After reconvening as the BOCC, County Engineer Robert T. Companion discussed rejecting all proposals received in response to a Request For Proposals for engineering design services to make safety improvements from Bay Road to Middle Road on County Road 108. Companion said the Florida Department of Transportation said there were two items that were not included in the RFP, so it needs to be revised and re-advertised.

After approving an interlocal agreement that admits the county as a member of the Florida Government Utility Authority, the BOCC approved a contract with FGUA “for management, operations and maintenance services for the Nassau Amelia Utility Water and Wastewater Utility System” and a lease agreement for vehicle and equipment usage. Nassau Amelia Utilities serves customers in the unincorporated area of the county on the south end of Amelia Island.

Companion presented slides about an application to the state about the future transportation map for the county, “a vision of the future for the road and trail network.” The changes amend the 2030 Nassau County Comprehensive Plan, its transportation and capital improvement elements, and maps.

The BOCC also approved the “Maintenance Assessment Roll for the Amelia Concourse Assessment Area.” The background on this said “A resolution approving the Amelia Concourse MSBU maintenance assessment roll is considered annually. Assessment proceeds are used for various maintenance and operational costs such as landscaping, utilities, and repairs and maintenance to sidewalks, roadway, and irrigation system within the MSBU area. Per Equivalent Residential Unit (ERU) assessment is requested at $45, same amount as prior year.”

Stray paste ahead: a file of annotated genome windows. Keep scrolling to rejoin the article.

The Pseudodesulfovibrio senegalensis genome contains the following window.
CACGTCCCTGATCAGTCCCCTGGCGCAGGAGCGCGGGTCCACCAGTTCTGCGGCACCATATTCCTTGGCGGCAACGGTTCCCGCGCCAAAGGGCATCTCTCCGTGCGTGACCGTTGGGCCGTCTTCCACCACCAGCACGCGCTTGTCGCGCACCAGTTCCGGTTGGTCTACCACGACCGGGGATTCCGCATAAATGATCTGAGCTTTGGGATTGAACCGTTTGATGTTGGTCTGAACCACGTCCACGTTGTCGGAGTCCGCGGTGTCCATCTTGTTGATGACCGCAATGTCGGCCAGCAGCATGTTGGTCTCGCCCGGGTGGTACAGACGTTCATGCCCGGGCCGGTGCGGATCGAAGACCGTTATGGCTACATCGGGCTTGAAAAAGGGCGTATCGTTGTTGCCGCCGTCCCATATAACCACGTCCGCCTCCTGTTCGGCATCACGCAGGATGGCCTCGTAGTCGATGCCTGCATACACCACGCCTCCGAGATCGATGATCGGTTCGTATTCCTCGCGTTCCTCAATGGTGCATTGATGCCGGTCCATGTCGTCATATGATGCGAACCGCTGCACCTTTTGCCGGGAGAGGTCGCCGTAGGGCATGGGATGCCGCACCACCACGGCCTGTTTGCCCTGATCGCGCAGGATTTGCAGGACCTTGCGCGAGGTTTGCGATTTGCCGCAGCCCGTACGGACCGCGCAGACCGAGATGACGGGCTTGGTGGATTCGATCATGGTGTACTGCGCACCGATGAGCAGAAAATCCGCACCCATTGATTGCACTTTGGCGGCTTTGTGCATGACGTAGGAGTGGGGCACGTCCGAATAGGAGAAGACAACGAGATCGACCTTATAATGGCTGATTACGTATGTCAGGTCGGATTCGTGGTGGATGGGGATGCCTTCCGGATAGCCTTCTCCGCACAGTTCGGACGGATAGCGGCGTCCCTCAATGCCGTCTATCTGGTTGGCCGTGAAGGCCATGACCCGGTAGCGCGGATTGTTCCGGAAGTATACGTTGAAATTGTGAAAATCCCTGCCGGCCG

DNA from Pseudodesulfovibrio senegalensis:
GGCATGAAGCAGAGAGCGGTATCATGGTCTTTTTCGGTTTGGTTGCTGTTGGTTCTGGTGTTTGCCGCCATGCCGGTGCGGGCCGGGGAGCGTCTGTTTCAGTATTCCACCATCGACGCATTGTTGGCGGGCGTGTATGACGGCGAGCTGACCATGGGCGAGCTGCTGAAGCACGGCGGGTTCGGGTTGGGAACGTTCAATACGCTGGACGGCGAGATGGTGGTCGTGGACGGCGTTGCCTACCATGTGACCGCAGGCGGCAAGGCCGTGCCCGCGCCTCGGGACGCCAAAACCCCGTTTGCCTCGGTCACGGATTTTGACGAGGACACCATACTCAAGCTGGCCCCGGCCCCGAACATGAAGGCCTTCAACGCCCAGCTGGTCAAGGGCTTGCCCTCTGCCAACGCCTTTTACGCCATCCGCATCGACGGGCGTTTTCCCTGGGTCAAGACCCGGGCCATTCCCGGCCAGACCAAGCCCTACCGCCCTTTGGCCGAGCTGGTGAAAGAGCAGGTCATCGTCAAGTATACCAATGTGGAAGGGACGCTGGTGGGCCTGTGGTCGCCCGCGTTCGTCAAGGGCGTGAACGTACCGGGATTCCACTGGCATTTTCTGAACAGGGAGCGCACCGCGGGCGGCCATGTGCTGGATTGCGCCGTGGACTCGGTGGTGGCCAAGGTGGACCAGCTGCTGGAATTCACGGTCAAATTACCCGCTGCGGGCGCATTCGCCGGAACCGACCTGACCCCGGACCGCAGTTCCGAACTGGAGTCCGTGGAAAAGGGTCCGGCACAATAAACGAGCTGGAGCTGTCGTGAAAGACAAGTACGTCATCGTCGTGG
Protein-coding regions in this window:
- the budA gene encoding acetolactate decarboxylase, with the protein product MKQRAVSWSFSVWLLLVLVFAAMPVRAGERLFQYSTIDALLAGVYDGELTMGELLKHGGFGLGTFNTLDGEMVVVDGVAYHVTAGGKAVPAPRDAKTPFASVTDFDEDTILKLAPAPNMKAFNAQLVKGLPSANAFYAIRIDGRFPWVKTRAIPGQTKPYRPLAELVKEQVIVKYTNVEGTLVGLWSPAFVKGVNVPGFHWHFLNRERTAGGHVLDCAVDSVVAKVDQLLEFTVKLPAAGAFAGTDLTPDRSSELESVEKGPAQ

The commissioners approved rezoning 1.4 acres on the east side of Russell Road, between Russell Road and Friendly Road, from Residential Single Family-2 (RS-2) to Industrial, Warehouse (IW). Thad Crowe, the county’s director of Planning and Economic Opportunity, presented slides to the board, but there were no questions. They also approved a Final Development Plan for a portion of Parcel A of the Nassau Center Planned Unit Development, allowing for 9,000 square feet of office, retail and storage uses and 12,000 square feet of warehouse uses on the east side of Chester Road, north of David Hallman Parkway.

They continued an agenda item modifying a previously approved PUD for Nassau Crossing filed by Island Education Inc. The item was continued until Sept. 28.

The BOCC also unanimously approved these agenda items: adding Lisa West and William Wiest to the Tourist Development Council board; utilizing $100,000 in TDC funds to sponsor the Amelia Island Museum of History’s “Reimagination of Exhibits”; utilizing $25,000 in TDC funds for the “Fernandina Beach Main Street Environmental Branding Project”; donating $2,000 from the Crime Prevention Trust Fund to Big Brothers/Big Sisters of Nassau County for mentoring at-risk youth; donating $2,000 from the Law Enforcement Trust Fund to the Boy Scouts of America North Florida Council for youth programs; and accepting a $31,486.00 firefighting grant for the purchase of two AeroClave Decontamination Systems.

The BOCC also recognized the members of “Foar From Home” for their efforts in combating and prevention of veteran’s suicide. Leeper read the proclamation. More information can be at their website, www.foarfromhome.com.